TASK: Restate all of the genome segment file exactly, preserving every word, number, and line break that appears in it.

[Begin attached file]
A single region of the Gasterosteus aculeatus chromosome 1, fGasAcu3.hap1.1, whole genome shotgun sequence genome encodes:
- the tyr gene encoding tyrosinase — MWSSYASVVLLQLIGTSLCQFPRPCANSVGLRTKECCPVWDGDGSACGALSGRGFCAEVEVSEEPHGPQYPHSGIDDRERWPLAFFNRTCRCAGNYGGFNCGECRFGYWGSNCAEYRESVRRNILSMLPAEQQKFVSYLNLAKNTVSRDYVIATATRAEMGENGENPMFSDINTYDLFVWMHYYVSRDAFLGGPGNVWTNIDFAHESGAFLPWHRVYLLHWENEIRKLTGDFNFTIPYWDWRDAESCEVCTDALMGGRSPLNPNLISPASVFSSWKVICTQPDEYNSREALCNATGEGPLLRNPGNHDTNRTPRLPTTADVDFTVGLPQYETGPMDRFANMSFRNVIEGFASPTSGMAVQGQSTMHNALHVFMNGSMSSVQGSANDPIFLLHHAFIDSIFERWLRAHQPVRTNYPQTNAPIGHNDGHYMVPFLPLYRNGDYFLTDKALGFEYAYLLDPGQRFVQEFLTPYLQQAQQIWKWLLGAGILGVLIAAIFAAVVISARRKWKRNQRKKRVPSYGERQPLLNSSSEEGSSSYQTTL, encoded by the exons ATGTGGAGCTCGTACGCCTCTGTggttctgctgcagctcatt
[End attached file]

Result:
A single region of the Gasterosteus aculeatus chromosome 1, fGasAcu3.hap1.1, whole genome shotgun sequence genome encodes:
- the tyr gene encoding tyrosinase — MWSSYASVVLLQLIGTSLCQFPRPCANSVGLRTKECCPVWDGDGSACGALSGRGFCAEVEVSEEPHGPQYPHSGIDDRERWPLAFFNRTCRCAGNYGGFNCGECRFGYWGSNCAEYRESVRRNILSMLPAEQQKFVSYLNLAKNTVSRDYVIATATRAEMGENGENPMFSDINTYDLFVWMHYYVSRDAFLGGPGNVWTNIDFAHESGAFLPWHRVYLLHWENEIRKLTGDFNFTIPYWDWRDAESCEVCTDALMGGRSPLNPNLISPASVFSSWKVICTQPDEYNSREALCNATGEGPLLRNPGNHDTNRTPRLPTTADVDFTVGLPQYETGPMDRFANMSFRNVIEGFASPTSGMAVQGQSTMHNALHVFMNGSMSSVQGSANDPIFLLHHAFIDSIFERWLRAHQPVRTNYPQTNAPIGHNDGHYMVPFLPLYRNGDYFLTDKALGFEYAYLLDPGQRFVQEFLTPYLQQAQQIWKWLLGAGILGVLIAAIFAAVVISARRKWKRNQRKKRVPSYGERQPLLNSSSEEGSSSYQTTL, encoded by the exons ATGTGGAGCTCGTACGCCTCTGTggttctgctgcagctcatt